Town to study park options

Town to study park options


The men behind the proposed Oliver riverfront park fear that if the Town doesn’t move quickly, the idea may never get off the ground.
But recently council agreed to dedicate staff time to study options for the proposal. However, it was a tough sell to Municipal Manager Tom Szalay.
When council suggested that staff work on some options, Szalay raised a concern about added workload for an already-overwhelmed department.
He referred to the initiative brought forward by Murray Soder and Bill Ross, who are proposing the Town seek tenure on land to accommodate a linear park with fitness stations along both sides of Okanagan River from drop structures 11 to13.
The Town is currently waiting for land tenure and funding to pave a section of the east walkway from Fairview bridge to drop structure 13. This project is expected to begin next spring.
Councillor Jack Bennest said the Town has no funding or grants to do anything beyond this paving project. He voiced his support for the riverfront park, but said the Town needs to slow down and get all parties on the same page.
But Ross said he fears the park won’t see the light of day if council doesn’t move forward soon by applying for tenure from the provincial government.
“Once the momentum is gone (it’s gone),” Ross said.
He noted they are willing to develop the park in consultation with Parks and Recreation manager Bob Grant.
“We’re basically in limbo,” Soder said, adding that without a commitment from the Town, there is no use in moving forward.
Ross and Soder have spent more than 300 hours and $1,000 on the proposal so far.
“If everyone thinks this is apple pie and ice cream, let’s do it,” Ross said.
He noted if this is going to be done politically, it has to be done before the coming election.

Councillor Linda Larson asked why Oliver Parks and Recreation can’t make the application for tenure.
Szalay said since the Town is already embarking on the paving project, it will be an uphill battle to do more than that. He agreed with Larson that Parks and Recreation should apply for tenure from the provincial government.
Councillor Dave Mattes said Parks and Recreation has no authority on the pathway other than mowing it. He made a motion that council work with Soder and Ross to develop a plan on the long-term implications of such a park. He pointed out that a tenure application from the Town would carry more weight than one submitted by Parks and Recreation.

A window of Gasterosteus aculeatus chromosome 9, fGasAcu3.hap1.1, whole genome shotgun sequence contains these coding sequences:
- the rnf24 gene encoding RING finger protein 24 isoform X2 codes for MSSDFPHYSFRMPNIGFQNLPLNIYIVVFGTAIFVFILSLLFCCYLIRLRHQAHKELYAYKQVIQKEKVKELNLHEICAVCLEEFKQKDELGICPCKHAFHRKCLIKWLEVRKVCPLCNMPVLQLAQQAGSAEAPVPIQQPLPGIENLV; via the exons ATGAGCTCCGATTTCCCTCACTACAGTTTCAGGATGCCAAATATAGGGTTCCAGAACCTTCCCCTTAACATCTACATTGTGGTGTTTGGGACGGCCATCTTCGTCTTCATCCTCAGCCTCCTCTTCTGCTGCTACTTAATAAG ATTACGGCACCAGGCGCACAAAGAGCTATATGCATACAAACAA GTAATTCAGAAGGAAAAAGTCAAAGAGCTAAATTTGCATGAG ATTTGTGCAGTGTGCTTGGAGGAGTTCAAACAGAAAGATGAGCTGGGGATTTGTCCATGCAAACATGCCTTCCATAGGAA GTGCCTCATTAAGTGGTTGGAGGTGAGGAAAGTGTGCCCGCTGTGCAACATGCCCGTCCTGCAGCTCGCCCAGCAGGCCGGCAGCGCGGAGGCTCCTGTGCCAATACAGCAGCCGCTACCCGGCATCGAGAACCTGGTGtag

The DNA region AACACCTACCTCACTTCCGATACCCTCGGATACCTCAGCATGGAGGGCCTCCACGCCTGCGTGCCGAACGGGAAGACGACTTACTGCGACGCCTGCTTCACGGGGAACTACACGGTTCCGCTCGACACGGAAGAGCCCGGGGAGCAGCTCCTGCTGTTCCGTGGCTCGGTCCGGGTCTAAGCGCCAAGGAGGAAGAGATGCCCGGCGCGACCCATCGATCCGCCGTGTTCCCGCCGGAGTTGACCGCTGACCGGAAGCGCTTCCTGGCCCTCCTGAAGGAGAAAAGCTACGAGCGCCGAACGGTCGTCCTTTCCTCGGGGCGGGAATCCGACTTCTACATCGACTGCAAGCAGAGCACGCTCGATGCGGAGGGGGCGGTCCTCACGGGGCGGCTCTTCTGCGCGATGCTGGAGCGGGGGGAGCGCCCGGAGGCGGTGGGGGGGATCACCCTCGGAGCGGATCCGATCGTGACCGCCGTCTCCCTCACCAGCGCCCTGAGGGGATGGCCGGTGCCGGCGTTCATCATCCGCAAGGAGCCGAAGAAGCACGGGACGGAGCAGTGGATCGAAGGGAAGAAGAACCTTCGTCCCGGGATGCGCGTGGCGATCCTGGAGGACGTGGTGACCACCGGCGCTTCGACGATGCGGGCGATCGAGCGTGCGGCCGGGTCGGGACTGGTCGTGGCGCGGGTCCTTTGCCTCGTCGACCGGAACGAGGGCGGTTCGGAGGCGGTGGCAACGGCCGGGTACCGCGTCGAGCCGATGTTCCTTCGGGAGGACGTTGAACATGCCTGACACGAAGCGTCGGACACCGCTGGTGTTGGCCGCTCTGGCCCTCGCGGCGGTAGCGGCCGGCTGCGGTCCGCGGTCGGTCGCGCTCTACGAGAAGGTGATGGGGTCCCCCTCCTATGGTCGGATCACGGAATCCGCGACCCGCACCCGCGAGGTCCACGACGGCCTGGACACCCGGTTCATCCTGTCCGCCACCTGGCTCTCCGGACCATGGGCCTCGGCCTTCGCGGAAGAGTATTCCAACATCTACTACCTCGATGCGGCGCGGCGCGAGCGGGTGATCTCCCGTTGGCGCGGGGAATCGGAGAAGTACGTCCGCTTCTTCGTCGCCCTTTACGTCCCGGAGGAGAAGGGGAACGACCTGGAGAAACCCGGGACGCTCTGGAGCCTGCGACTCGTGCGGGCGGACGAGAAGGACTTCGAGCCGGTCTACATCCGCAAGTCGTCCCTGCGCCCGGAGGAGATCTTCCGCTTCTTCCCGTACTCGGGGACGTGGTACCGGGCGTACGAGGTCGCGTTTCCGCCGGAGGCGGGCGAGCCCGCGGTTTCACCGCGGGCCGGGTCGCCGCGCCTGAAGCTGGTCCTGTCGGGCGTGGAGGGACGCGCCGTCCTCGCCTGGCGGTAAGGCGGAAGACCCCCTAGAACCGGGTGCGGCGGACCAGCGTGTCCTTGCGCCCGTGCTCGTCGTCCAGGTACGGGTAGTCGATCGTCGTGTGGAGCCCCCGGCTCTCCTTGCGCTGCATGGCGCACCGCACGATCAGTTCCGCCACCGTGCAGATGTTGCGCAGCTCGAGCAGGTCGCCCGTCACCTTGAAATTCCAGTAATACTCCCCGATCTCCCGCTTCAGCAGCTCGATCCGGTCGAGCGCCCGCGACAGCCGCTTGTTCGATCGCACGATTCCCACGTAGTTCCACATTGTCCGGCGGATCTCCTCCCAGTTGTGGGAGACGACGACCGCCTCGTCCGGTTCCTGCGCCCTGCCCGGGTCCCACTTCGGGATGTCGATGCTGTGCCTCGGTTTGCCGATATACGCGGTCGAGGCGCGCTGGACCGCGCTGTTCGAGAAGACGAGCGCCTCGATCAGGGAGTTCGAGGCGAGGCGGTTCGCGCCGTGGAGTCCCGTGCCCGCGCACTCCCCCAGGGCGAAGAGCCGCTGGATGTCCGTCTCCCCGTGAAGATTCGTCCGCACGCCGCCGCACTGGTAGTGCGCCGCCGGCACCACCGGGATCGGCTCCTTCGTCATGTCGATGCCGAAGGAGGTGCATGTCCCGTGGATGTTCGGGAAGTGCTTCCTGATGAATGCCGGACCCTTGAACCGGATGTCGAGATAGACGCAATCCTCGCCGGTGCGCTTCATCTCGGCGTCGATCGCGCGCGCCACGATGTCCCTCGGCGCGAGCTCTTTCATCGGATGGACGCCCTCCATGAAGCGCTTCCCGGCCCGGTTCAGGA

Ross said the Town’s tenure application for paving the east walkway should encompass the riverfront proposal too.
Councillor Maureen Doerr and Bennest agreed that Area C (rural Oliver) needs to be involved in the discussion.
Szalay reminded council that it still has other outstanding priorities on the back burner, adding the Town has lost a senior staff member and will lose another staff member as part of the recent operational (core) review.
“Council has directed staff not to work extra hours, but you’re adding another project . . . there is so much waiting to get done,” Szalay said.
The municipal manager stated if staff end up working with Soder and Ross on this project, they’ll be taking on new roles as park designers.
Mattes said council is not asking staff to throw everything aside and make this the Town’s number one priority . . . “just give us options.”
Ross said if people really support the park concept they should email the mayor at
The concept features various “par-course” activity stations along the park’s route (1.6 miles on each side of the river). These stations could include exercise bars, push-up stands and sit-up benches.
Soder and Ross hope that grant money from Interior Health and life insurance companies could help pay for the par-course equipment. It is also proposed that local contractors be utilized on a volunteer basis to help build the park.
Ross said they have already received offers of donations from some people. They also have individuals ready to sit on the steering committee, the wellness committee and the habitat committee.


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